The future of plea-bargaining agreements
25 May 2010
A debate organised by the Fraud Advisory Panel casted doubts on the future for plea-bargaining agreements in fraud cases following the recent cases of Innnospec and Mr John Dougall of Depuy where the SFO was criticised for tying the hand of the Court by agreeing with the defendants the sentences and fines to be levied in return for co-operation.
The system in the UK was contrasted with that in the USA where plea-bargains are common and are assisted by the existence of comprehensive sentencing guidlines (including fines for corporate defendants) which simply do not exist in the UK. In the absence of certatinty for defendants and their advisors it was felt that few would want to take advantage of the SFO's proposals for self-reporting in return for leniency.
In the Innospec case, prosecuted in the UK by the SFO, Innospec agreed to plead guilty to a charge of Conspiracy to Corrupt under S1 Criminal Law Act 1977 relating to bribes paid in Indonesia amounting to an estimated $8m on contracts worth $160m and a joint submission was made to the UK courts as to the level of fine to be imposed. Innospec's financial position meant that the company would only be able to pay total fines of some $40m, a fraction of those that might be imposed, if it were to be able to continue trading. The fine was to be apportioned between the US and the UK with the UK's share being $12.7m, structured partly as a confisaction order and partly as a civil recovery order. Lord Justice Thomas made it clear that it was beyond the powers of the SFO to itself agree the level of fine, this being a matter for the Court although the SFO submitted that the level of fine had not in fact been agreed, merely a proposal made to the Court taking account of Innospec's circumstances.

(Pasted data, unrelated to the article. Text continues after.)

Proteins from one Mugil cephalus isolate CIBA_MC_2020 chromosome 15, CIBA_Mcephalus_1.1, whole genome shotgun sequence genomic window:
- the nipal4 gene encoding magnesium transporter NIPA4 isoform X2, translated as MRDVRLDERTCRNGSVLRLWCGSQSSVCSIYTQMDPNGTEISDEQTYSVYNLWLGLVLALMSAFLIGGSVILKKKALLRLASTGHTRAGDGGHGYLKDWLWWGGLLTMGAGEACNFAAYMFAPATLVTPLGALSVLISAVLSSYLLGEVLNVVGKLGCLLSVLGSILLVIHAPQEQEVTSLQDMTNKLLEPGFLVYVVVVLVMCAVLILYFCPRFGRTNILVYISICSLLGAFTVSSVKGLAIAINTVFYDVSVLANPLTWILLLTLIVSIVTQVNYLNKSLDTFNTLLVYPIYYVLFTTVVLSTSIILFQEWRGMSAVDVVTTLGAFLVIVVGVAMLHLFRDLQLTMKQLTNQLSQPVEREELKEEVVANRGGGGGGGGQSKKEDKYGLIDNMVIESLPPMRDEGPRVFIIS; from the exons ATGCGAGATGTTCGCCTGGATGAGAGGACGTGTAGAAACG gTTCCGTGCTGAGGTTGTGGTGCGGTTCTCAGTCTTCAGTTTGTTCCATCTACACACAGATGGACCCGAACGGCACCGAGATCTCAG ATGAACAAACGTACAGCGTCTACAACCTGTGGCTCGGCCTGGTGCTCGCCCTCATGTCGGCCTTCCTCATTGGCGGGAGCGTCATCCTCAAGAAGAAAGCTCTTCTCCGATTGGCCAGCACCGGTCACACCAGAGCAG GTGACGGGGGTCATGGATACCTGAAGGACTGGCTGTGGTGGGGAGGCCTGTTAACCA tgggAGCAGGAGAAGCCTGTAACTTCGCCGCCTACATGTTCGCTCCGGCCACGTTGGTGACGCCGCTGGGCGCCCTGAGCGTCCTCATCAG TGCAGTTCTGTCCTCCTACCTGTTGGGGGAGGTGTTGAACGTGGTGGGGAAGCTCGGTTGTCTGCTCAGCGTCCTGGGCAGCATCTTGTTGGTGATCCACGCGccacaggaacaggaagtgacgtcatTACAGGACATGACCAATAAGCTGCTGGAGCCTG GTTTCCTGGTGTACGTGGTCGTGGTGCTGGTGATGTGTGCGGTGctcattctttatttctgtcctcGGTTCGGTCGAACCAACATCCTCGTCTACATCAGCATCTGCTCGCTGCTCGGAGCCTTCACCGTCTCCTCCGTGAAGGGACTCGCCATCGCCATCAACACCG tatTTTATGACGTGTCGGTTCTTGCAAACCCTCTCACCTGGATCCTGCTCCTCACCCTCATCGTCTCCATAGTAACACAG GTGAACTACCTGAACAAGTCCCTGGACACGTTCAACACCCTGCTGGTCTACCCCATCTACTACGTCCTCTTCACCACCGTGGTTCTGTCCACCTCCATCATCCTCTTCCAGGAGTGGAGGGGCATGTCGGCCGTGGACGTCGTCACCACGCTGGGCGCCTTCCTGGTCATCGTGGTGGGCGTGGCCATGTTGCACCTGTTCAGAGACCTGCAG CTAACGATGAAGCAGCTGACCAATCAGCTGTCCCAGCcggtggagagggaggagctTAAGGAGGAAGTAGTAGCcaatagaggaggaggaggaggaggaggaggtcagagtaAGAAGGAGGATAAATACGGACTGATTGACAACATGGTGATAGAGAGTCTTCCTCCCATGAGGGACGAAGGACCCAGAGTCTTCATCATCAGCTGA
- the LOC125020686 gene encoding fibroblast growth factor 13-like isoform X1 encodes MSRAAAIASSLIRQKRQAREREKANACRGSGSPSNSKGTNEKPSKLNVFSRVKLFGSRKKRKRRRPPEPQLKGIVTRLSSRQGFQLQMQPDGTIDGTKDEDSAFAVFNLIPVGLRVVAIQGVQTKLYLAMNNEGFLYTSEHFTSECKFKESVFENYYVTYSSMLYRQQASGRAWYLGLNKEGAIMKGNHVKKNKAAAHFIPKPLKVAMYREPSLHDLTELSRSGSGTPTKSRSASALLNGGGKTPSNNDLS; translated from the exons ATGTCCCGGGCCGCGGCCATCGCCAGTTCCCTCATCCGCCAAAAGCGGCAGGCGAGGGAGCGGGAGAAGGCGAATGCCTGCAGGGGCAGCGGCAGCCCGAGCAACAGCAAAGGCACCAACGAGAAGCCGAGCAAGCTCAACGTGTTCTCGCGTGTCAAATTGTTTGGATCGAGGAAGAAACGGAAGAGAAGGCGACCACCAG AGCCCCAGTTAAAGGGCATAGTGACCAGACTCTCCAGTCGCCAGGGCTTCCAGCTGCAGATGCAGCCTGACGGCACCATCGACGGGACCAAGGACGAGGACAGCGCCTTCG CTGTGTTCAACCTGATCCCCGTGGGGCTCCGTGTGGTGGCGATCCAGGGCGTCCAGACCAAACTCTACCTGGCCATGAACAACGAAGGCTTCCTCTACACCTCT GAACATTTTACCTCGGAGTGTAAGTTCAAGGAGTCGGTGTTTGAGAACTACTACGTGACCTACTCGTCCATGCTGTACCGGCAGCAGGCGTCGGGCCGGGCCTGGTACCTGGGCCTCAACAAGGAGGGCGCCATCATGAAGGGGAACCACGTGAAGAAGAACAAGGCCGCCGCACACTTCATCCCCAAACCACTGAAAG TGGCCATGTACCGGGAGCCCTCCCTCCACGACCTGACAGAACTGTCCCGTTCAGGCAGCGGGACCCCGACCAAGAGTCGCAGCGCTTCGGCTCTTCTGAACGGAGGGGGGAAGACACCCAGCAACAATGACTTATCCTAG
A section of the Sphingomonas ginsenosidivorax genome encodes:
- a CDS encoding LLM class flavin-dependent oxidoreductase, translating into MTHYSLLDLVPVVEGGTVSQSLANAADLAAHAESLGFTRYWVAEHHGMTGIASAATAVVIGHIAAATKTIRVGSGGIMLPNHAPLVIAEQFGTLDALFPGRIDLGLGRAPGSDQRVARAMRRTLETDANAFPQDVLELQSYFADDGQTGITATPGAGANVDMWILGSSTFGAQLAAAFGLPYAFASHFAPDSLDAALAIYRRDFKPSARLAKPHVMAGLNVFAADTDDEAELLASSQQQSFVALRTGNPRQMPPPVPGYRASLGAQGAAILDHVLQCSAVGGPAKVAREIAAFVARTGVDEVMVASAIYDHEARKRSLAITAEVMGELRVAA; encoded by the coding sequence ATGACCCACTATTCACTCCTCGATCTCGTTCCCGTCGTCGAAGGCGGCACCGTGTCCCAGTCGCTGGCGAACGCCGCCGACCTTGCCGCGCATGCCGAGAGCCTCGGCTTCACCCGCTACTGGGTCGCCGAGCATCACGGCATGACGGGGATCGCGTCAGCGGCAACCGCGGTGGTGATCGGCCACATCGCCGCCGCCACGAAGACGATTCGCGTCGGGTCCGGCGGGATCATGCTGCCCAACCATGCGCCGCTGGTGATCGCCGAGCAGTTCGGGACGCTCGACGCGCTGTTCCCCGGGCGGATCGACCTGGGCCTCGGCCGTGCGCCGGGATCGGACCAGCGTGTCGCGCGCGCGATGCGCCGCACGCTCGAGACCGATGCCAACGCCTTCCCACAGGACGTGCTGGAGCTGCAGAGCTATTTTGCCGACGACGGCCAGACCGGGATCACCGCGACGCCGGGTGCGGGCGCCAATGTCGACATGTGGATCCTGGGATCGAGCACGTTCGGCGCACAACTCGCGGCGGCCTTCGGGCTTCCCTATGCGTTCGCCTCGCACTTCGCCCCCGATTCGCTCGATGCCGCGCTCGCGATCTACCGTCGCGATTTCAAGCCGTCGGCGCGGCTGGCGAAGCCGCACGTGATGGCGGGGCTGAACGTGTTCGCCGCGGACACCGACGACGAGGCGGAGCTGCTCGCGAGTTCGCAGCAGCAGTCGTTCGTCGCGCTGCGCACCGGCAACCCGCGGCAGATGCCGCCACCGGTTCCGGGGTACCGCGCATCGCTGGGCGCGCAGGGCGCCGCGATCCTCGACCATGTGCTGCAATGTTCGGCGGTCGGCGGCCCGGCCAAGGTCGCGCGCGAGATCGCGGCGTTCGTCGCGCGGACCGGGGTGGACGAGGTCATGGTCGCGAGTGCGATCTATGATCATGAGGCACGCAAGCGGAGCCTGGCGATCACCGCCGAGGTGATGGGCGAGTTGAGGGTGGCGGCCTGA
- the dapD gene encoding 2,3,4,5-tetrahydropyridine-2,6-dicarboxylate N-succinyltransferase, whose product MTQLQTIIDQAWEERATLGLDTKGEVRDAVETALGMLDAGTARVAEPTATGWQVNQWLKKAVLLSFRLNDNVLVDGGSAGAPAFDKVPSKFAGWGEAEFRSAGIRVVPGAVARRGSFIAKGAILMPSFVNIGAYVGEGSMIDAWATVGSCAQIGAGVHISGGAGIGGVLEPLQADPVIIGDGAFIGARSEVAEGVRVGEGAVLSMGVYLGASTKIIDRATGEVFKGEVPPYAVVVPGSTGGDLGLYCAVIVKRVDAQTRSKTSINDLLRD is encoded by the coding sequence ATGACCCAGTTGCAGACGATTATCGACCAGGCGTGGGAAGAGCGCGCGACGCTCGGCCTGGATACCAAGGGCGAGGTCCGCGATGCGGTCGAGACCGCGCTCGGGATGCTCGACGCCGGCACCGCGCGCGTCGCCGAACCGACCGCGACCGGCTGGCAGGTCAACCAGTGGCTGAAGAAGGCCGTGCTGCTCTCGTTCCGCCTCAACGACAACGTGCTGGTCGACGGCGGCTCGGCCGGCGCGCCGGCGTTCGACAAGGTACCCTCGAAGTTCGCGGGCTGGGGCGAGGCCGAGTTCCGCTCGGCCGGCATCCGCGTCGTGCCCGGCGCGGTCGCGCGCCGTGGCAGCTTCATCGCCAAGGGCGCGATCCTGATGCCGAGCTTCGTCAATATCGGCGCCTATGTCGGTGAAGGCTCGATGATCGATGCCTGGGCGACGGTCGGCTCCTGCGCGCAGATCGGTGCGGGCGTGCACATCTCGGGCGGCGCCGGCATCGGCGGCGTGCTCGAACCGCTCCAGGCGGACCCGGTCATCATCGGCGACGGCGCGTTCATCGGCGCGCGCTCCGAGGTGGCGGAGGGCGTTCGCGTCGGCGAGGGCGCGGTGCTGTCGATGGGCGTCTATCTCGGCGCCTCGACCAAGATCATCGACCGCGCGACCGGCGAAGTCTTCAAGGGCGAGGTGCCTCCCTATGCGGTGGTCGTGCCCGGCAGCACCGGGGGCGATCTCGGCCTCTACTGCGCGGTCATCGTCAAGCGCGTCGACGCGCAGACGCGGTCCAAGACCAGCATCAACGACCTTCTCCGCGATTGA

In the case of Mr Dougall, he had entered into a plea agreement under s73 SOCPA 2005 and the SFO asked that he receive only a suspended sentence (which must therefore be of 12 months or less). The Court declined and imposed a custodial sentence of twelve months but this was overturned on appeal. Whilst the Court of Appeal recognised the criminality of corruption and re-iterated that it is for the Court to determine sentence, in particular noting that the SFO's recommending a suspended sentence inherently restricted the length of sentence to twelve months, it determined that in this case a suspended 12 month entence was appropriate in order to reward the defendant for entering into the SOCPA agreement.
The major test of the SFO's plea bargains will come with the BAE trial at which the agreement for a £30million fine, much less than the extent of the alleged wrong-doing, will be subject to judicial scrutiny. The case may come to court within the next few months.